1 min readNew Technique Could Help Engineer Polluted Water Filter, Human Tissues
New Brunswick, NJ — Scientists can turn proteins into never-ending patterns that look like flowers, trees or snowflakes, a technique that could help engineer a filter for tainted water and human tissues.
Their study, led by researchers at Rutgers University-New Brunswick, appears in the journal Nature Chemistry.
“Biomolecular engineers have been working on modifying the building blocks of life – proteins, DNA and lipids – to mimic nature and form interesting and useful shapes and structures,” said senior author Sagar D. Khare, an associate professor in the Department of Chemistry and Chemical Biology in the School of Arts and Sciences at Rutgers-New Brunswick. “Our team developed a framework for engineering existing proteins into fractal shapes.”
In nature, building blocks such as protein molecules are assembled into larger structures for specific purposes. A classic example is collagen, which forms connective tissue in our bodies and is strong and flexible because of how it is organized. Tiny protein molecules assemble to form structures that are scaled up and can be as long as tendons. Assemblies of natural proteins are also dynamic, forming and dissolving in response to stimuli.
The research team developed a technique for assembling proteins into fractal, or geometric, shapes that are repeated over and over. Examples include trees, leaves and pineapples. The team used protein engineering software to design proteins that bind to each other, so they form a fractal, tree-like shape in response to a biological stimulus, such as in a cell, tissue or organism. They can also manipulate the dimensions of the shapes, so they resemble flowers, trees or snowflakes, which are visualized using special microscopy techniques.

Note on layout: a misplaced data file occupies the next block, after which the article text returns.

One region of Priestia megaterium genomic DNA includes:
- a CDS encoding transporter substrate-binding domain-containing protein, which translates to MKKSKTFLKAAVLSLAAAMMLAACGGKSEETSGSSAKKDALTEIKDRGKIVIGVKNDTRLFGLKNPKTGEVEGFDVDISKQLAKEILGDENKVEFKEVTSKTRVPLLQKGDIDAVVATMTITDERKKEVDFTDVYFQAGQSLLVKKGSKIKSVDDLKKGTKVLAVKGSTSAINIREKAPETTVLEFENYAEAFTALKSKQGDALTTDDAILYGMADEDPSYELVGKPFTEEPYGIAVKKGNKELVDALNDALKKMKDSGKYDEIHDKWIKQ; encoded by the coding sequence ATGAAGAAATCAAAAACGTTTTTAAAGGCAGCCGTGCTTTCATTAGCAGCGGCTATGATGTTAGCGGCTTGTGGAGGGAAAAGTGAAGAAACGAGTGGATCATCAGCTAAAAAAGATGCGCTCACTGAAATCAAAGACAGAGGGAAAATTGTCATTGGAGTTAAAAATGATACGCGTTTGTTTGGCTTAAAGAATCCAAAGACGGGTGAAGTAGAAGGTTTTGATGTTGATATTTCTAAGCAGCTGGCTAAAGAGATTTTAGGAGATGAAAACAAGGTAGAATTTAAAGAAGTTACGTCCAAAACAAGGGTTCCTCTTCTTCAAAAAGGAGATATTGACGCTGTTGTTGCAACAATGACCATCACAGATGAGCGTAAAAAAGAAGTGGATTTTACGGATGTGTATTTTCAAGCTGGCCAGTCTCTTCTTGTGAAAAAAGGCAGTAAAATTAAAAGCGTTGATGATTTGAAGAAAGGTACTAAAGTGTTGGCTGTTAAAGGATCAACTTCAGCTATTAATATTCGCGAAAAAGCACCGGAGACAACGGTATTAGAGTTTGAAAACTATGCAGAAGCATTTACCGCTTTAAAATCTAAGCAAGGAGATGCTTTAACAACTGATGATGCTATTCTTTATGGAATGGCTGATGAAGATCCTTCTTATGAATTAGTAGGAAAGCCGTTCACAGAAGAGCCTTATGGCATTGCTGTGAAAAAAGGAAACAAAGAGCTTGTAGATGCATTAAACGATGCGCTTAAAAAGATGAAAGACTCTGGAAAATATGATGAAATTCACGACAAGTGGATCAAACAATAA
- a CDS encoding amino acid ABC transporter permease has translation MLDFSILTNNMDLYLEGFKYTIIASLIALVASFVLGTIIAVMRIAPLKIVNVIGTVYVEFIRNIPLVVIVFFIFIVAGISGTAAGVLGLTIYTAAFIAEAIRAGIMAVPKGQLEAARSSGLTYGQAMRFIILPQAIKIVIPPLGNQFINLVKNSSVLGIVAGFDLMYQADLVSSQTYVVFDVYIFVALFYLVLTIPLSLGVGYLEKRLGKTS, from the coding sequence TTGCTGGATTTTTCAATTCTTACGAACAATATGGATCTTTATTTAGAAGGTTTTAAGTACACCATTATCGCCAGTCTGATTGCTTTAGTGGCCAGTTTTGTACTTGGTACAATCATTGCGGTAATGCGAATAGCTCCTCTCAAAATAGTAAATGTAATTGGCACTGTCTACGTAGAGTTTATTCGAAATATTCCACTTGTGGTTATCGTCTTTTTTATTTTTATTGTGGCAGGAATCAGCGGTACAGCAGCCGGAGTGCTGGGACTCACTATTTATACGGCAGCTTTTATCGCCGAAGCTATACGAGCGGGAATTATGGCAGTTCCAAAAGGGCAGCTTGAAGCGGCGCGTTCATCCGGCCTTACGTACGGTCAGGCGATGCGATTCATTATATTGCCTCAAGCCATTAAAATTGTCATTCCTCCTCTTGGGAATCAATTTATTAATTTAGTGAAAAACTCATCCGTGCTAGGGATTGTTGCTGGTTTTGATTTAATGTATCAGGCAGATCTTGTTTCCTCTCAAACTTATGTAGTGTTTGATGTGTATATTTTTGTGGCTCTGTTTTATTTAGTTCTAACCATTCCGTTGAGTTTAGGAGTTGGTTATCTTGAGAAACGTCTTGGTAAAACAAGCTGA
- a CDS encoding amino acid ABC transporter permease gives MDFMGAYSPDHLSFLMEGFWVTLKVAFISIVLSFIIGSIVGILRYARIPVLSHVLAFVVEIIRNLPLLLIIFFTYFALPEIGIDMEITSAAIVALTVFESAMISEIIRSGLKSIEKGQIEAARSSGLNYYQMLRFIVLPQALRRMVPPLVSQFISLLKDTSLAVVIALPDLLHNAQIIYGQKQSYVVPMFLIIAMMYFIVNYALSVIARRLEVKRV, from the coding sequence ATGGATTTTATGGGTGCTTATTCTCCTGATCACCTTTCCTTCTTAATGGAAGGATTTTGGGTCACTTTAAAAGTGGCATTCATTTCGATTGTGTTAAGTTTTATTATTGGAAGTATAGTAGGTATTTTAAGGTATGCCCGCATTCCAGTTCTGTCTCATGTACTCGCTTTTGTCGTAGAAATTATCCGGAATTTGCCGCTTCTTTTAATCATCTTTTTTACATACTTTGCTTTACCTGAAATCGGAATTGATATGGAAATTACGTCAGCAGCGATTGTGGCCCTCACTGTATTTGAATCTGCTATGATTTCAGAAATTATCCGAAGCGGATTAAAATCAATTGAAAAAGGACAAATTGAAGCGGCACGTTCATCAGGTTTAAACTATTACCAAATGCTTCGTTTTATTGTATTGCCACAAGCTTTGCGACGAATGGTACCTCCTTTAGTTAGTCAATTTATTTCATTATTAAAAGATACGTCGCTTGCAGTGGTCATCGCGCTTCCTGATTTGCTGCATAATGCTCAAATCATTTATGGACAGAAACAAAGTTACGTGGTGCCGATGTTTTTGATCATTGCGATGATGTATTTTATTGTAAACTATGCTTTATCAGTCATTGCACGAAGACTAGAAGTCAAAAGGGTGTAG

These techniques could lead to new technologies such as a filter for bioremediation, which uses biological molecules to remove herbicides from tainted water, or synthetic matrices to help study human disease or aid tissue engineering to restore, improve or preserve damaged tissues or organs.
The next steps are to further develop the technology and expand the range of proteins that form fractal shapes as well as use different stimuli, such as chemicals and light. The scientists also want to study how fractal shapes form in greater detail, so they could gain greater control over the process and the shapes and sizes of designer biomaterials.
Article adapted from a Rutgers University news release.
Publication: Stimulus-responsive self-assembly of protein-based fractals by computational design. Nancy E. Hernández et al. Nature Chemistry (2019): Click here to view.